Reaching for the sky

Roi Schiffman's life story is a gripping tale of heroism, optimism and perseverance.

Roi Schiffman (photo credit: Courtesy)
Roi Schiffman
(photo credit: Courtesy)
Throughout his life, Roi Schiffman had a dream: a dream of serving in the Air Force and defending his country.  It’s a dream shared by many kids growing up in Israel, but Roi Schiffman is not a typical kid. Schiffman has cerebral palsy. But several days ago, his dream came true when, proudly dressed in uniform, he joined Captain R. for an aerial flight in an IDF helicopter.
His life story is a gripping tale of heroism, optimism and perseverance. Nineteen years ago, when Tami Isaac-Schiffman learned that her infant had cerebral palsy, she could have easily given up hope. Instead, she promised herself, “This child will do anything he wants to do.”
This is what she told herself 19 years ago when her eldest was born with cerebral palsy, and this is the way she continued living when her youngest, Ittai, was diagnosed with autism. Tami has a motto, “We have a normal house and a happy life.” Never once did she despair, even when Tami herself was diagnosed with breast cancer and underwent a prophylactic hysterectomy and oophorectomy. Despite her seeming life of tragedy and heartbreak, Tami is upbeat, optimistic, and runs a happy, vibrant home. She is so good at what she does that she recently began offering lectures and counseling parents who feel lost and alone when confronting the frightening world of physical disability.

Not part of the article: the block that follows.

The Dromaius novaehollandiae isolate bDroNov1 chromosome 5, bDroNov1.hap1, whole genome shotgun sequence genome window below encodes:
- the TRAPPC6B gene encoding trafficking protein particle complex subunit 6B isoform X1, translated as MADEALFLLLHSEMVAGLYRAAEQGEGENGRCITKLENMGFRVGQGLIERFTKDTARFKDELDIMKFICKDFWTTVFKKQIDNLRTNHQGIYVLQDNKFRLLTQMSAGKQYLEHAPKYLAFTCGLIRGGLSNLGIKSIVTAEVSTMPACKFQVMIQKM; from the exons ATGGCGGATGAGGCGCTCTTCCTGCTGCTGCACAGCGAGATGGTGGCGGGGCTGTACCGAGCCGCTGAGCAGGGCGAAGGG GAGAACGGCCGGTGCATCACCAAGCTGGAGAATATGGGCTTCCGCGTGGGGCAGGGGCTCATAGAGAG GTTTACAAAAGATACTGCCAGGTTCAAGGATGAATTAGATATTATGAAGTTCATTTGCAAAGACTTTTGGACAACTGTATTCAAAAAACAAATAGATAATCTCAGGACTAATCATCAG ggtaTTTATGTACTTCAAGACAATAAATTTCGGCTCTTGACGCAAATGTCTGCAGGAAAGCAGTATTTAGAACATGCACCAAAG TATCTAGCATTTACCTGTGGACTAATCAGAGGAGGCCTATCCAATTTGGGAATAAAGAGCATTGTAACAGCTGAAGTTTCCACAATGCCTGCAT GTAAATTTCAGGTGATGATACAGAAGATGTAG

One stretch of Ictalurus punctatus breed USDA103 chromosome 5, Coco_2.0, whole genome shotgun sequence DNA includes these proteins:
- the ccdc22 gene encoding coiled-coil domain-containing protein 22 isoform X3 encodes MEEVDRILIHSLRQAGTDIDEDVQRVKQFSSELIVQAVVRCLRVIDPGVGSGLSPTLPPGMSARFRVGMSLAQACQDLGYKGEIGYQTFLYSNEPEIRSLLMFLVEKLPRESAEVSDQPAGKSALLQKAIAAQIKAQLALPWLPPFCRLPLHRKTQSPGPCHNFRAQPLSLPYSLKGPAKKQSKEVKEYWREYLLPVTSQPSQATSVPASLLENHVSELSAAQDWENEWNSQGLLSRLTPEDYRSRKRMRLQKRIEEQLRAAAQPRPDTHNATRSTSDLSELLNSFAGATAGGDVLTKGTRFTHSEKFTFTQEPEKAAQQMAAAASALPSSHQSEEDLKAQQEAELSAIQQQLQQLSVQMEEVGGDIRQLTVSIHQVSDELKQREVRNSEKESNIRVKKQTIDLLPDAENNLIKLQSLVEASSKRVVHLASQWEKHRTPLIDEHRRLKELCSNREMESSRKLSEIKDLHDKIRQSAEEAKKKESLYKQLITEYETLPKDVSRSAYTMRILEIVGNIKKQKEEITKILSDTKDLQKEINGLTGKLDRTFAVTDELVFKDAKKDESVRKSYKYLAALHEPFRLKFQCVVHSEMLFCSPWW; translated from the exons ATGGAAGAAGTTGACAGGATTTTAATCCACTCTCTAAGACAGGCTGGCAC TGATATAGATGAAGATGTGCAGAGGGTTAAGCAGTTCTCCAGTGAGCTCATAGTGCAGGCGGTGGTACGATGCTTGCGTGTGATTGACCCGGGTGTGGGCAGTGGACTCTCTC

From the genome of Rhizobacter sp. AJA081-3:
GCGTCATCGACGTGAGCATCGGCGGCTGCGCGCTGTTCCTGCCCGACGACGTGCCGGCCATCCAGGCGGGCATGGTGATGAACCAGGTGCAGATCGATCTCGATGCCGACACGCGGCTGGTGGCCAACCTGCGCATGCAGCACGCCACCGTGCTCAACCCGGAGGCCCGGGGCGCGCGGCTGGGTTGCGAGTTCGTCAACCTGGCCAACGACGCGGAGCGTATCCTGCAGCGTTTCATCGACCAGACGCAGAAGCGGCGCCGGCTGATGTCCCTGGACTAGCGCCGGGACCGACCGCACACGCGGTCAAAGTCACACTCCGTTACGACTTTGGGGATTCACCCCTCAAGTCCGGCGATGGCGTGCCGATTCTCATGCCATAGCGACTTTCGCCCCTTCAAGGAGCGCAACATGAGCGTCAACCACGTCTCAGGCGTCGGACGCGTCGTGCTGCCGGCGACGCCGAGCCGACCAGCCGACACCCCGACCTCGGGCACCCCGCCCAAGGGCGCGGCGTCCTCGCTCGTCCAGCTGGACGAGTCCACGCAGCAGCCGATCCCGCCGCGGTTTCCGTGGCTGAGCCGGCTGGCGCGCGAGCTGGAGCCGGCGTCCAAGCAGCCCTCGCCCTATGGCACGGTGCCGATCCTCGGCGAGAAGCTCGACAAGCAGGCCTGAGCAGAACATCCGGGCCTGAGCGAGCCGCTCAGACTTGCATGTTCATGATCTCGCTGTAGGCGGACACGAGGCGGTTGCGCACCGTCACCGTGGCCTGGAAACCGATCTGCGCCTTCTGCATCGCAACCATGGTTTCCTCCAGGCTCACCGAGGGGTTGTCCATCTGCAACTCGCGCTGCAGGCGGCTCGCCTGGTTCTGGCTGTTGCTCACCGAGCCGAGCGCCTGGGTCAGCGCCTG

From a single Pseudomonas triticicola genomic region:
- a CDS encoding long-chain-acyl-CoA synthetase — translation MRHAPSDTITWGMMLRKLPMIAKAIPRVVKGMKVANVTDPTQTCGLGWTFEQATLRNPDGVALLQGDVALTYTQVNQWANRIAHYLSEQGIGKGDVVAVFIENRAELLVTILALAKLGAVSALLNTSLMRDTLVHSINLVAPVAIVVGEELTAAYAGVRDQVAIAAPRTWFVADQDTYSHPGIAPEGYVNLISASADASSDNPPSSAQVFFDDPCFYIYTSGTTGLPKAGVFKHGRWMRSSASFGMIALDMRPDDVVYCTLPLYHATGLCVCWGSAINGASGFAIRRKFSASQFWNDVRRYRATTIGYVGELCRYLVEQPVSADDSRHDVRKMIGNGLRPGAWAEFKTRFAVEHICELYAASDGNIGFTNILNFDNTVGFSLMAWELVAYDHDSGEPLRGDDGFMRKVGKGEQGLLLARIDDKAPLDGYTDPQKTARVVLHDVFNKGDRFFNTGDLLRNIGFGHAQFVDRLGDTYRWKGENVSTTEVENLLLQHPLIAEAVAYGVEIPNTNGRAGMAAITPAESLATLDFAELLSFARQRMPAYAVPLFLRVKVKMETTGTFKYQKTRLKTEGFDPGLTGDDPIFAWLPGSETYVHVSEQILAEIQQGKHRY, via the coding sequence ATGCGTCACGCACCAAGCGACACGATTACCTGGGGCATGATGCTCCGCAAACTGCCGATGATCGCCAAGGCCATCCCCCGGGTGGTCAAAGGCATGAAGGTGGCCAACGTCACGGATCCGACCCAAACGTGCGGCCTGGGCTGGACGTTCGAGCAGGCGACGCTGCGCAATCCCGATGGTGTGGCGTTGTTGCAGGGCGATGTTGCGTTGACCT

Tami Isaac-Schiffman, 46, married and mother of Roi, 19, and Ittai, 14, is a popular marriage and family therapist with a private practice. She shares her story: “I got pregnant two years after my wedding, and we were ecstatic.” Young, innocent and idealistic, the Schiffmans never dreamed where life would take them. Only 31 weeks into the pregnancy, Tami gave birth to a preemie.
The next six weeks were an emotional roller coaster of watching their newborn, who started out so small he was almost translucent, slowly developing in the NICU. “We’d come every morning, never knowing what he’d be attached to that day, and where.” Finally, the couple returned home with their blue bundle of joy, but buried beneath piles of gifts, bottles and pacifiers were anxieties that deepened with each passing week. Roi didn’t develop properly or attain any of the regular milestones. The doctors told them to be patient; preemies need time, but Tami and her husband were concerned.  “He didn’t turn over, didn’t reach out. His body was unusually stiff. In my heart, I knew that something wasn’t right,” Tami recalls.